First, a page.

The photo below is of the Nut & Bolt plant and is one of the few full plant shots I have found on the internet. It is undated but it was taken from the Terminal Tower so it has to be after 1930. DK Yard is clearly visible from the rolling lift bridge in the lower right corner through to the left side of the photo. The Carter Road lift bridge, which should be sitting adjacent to and on this side of the railroad bridge, has not been built yet so the photo is definitely prior to 1939. The 5 open hearth furnaces are the 5 tall thin stacks attached to the large building in left center and spaced wider than any of the others. Since this is well before any environmental emission regulations, I would expect the open hearth stacks to be spewing smoke. The steelworker's labor union conducted a strike in 1937 which became known as the Little Steel Strike of 1937. This plant was impacted heavily by that strike until World War II in 1942 when the strike ended (unsuccessfully for the labor union) and operations resumed again for the war effort. Only minimal operations were conducted by "scab" workers during the strike, so that could explain why the open hearths appear to be shut down. So, my best guess on this photo is sometime in the 1937-1939 time frame.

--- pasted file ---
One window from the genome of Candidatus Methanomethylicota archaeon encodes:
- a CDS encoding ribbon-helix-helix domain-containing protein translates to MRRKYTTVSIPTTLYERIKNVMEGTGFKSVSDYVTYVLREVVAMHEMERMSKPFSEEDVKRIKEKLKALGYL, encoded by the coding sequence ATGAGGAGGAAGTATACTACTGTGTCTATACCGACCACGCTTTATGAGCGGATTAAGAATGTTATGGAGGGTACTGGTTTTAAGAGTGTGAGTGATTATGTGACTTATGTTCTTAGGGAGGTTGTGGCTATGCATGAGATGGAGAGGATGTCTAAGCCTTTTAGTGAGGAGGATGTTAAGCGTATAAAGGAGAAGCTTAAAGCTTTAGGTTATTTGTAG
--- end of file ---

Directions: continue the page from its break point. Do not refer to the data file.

|Photo: From the Cuyahoga County Engineer's Photography Collection, Cleveland Memory Project.|
This is pretty much all I have found reference the plant. It traces its beginnings back to 1872 as the Cleveland Nut Company. It became Upson Nut Company in 1883 after some mergers with other companies in Cleveland and also in Connecticut. Upson purchased some of the land surrounding the plant including an ore unloading dock and also a pig iron and blast furnace from the Cleveland Iron Company which was next to the plant on Carter Road. By 1905 Upson Nut was America's leading nut & bolt manufacturer. In 1910 Upson constructed the 1200' x 135' building which housed the 5 open hearth furnaces, meaning that now Upson Nut had its own fully integrated steel mill and bolt & nut factory all in one place. In the 1920's the rest of the factory buildings were constructed and the photo above represents the facility at the height of its existence. In 1930, Republic Steel purchased Upson Nut & Bolt and it became the Republic Steel Bolt & Nut Division. The facility operated until the 1960's when competition from foreign producers, higher wages, and environmental regulations caused Republic Steel to start the slippery slope downward.
On my layout, the Bolt & Nut plant will be operating at full capacity in the mid-1950's/1960's.